• Schedule a regular day and time to meet. When times are uncertain, a little predictability can go a long way toward making your team members feel supported.

  • Use video. Whenever possible, schedule video conferences with your team members. While a phone call can be more nuanced than an email or chat, using video can help build a connection between the two of you. With video, you’ll be able to read the body language of your team members to see how they are feeling, and seeing them can also provide more context if you’re having a more nuanced conversation. 

  • Check in outside of your regularly scheduled meetings. In the office, we are likely to exchange at least a few words with our teammates during the day. To create the same effect with your remote employees, start your day with greeting them over text messages or chat apps and exchanging a few pleasantries. Sign off the same way when you plan to log off for the day. A simple “ping me, if you need anything” will go a long way in making your remote teammate feel connected.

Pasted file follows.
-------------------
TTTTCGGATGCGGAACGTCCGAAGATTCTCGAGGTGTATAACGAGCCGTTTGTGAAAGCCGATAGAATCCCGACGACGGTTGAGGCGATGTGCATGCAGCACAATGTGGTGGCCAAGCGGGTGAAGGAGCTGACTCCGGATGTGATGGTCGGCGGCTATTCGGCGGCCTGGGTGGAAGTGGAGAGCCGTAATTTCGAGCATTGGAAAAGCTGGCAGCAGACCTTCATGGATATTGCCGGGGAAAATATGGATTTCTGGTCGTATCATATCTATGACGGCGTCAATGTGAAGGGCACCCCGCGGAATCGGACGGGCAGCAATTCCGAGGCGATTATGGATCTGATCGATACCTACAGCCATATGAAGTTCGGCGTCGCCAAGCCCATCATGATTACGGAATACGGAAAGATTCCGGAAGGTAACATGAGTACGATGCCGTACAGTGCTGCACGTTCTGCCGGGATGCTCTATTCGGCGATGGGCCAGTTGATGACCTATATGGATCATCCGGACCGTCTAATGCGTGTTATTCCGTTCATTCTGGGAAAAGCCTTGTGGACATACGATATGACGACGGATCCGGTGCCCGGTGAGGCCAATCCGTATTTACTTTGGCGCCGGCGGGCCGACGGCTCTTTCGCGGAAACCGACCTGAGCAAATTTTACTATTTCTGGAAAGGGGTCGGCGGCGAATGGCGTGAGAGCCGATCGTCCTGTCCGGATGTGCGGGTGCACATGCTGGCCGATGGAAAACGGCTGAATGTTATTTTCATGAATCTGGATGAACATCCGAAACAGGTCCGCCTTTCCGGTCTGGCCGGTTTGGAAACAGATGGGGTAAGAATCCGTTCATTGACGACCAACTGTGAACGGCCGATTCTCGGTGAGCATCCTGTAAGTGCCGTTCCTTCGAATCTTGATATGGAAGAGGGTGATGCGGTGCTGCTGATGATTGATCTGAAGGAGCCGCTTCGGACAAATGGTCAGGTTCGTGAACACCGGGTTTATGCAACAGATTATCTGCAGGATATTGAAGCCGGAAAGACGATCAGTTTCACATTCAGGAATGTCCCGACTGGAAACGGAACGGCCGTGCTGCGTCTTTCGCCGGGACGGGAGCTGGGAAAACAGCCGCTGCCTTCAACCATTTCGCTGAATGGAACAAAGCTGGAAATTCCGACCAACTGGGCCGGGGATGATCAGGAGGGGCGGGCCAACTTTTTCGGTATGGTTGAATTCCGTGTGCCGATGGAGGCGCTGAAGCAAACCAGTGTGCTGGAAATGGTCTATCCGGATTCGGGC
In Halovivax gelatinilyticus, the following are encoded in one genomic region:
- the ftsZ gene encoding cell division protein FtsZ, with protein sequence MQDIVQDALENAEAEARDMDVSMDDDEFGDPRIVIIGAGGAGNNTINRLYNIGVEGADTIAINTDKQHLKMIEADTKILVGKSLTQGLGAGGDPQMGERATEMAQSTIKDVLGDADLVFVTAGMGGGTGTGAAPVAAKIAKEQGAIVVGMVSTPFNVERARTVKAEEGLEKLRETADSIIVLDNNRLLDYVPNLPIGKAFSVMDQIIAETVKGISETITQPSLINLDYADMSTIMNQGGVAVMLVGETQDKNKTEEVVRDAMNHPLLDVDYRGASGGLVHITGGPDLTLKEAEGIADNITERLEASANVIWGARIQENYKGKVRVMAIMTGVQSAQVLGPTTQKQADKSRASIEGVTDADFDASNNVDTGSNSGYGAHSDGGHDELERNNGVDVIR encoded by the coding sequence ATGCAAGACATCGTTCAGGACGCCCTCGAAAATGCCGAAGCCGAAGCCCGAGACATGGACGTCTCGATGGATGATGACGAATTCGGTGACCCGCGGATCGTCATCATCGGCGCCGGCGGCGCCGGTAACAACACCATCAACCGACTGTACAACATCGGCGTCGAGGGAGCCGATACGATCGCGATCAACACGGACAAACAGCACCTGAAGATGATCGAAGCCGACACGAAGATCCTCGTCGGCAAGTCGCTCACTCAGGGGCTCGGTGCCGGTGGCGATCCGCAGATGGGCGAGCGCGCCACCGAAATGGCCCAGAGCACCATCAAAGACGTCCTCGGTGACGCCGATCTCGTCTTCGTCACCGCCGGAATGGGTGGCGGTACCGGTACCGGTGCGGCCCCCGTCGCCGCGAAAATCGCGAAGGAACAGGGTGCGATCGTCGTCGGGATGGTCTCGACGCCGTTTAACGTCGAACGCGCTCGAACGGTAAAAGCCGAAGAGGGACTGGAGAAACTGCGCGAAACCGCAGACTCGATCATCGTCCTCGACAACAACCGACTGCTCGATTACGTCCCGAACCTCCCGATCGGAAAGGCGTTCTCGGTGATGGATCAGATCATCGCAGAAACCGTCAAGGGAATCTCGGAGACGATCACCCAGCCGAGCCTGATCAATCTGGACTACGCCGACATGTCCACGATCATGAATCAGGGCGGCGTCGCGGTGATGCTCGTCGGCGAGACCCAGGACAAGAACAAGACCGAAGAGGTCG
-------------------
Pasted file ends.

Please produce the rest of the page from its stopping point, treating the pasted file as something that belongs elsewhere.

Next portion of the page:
• Review their work in real time. If you regularly review your team members' work, offer them to do it in real time or walk them through the comments you left in a document over a phone or video call. Such real-time co-authoring or reviewing will help you understand each other’s thinking styles better and will make you feel more connected.